Revolutionary Nationalism, Class Struggle, and Problems of Party Building in Ireland
Publication: Intercontinental Press
Issue:28th May, 1973
Author:Gerry Foley
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Commentary From The Cedar Lounge Revolution

22nd December 2014

This article is a further addition to the now strong collection of works by Gerry Foley from the 1970s on Irish republican socialist political activity. This particular article which was printed in Intercontinental Press in May 1973 comes on foot of two previous pieces he had written in that publication on the same topic.

This particular article is in part written in response to a critique written by a member of the Gerry Healy led Socialist Labour League (later Workers Revolutionary Party) [wiki entry on those organisations available here ]. what is particularly interesting is that Foley argues that the critique was written in order:

…to impress the most dogmatic and workerist fringe of the Official republican movement, whose attempt to build a mass revolutionary party in Ireland has tended to get bogged down in various types of sectarianism. The fact that [the writer] indicated this interest in the OFficials confirms the nature of some of the problems this group has been experiencing.

Foley continues:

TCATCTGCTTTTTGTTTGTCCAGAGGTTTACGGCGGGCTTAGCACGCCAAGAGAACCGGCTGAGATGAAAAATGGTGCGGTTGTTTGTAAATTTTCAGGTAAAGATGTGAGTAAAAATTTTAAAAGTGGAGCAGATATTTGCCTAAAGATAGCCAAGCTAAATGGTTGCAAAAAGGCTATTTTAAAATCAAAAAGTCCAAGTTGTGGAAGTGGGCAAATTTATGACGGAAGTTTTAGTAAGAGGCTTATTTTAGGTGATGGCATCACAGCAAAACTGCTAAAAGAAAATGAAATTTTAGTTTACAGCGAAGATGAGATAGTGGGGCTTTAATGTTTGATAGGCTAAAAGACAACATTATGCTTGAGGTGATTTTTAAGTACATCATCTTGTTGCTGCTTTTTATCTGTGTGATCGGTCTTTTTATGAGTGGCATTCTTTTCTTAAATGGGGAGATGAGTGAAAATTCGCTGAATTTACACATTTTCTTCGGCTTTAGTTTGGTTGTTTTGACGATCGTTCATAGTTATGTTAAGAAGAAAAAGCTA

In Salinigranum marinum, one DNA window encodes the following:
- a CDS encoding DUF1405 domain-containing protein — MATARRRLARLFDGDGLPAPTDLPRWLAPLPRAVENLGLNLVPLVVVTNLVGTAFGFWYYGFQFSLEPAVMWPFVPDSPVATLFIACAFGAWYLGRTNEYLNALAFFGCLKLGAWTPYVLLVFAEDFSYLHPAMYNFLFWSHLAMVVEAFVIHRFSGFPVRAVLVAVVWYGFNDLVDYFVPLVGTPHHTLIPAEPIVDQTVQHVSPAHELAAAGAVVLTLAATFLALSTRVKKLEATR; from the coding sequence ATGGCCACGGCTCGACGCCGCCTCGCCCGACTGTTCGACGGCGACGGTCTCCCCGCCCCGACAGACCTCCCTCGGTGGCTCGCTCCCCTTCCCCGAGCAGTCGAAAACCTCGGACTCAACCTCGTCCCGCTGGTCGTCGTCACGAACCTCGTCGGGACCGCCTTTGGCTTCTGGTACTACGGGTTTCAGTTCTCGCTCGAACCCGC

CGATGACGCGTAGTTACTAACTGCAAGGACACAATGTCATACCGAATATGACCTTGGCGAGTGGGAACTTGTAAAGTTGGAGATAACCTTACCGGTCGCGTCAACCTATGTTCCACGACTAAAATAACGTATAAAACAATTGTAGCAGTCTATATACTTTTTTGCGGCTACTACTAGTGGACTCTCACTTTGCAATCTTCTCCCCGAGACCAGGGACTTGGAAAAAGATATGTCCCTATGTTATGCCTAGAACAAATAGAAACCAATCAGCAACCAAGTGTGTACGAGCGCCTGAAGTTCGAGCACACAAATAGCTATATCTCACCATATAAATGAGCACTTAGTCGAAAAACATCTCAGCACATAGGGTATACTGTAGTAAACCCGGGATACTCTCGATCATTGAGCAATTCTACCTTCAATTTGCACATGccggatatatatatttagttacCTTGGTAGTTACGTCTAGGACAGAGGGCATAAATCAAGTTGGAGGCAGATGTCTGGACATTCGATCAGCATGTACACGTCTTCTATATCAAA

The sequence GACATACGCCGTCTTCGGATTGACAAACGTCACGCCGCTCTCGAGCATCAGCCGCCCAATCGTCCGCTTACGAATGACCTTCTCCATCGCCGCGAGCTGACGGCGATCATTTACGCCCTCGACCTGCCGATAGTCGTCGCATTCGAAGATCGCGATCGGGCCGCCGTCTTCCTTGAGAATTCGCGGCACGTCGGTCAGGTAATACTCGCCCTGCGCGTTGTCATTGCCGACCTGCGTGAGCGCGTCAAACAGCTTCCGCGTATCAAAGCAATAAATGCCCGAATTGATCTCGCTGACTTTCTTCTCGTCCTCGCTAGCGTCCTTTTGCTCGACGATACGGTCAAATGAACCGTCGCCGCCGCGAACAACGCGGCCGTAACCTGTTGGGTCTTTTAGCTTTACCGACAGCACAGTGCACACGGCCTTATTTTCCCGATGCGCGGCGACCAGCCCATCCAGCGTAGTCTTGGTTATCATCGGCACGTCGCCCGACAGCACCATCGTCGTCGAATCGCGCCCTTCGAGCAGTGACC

Because of their unique historical advantages, the fact that their organisation is known and respected for its heroic past and includes among its activists most of the politically conscious vanguard of the Irish people, the Official republicans tend to think that they cannot fall victim to deviations of the kind affecting some of the smaller left groups.

Unfortunately, as the last year in particular has shown, this is not true. In fact, as a result of the all-inclusive political char ted of the Official republican movement, the disputes of the far-left tendencies have been reflected in its ranks. This process will inevitably continue and deepen as it has in similar organisations elsewhere.

The article examines the topics addressed under a number of topics including ‘The Civil Rights Struggle’, ‘The Role of Stalinism’, the ‘Theory of Permanent Revolution’ the ‘Danger of Reformist Orientation’ and the ‘Need for a United Front’.

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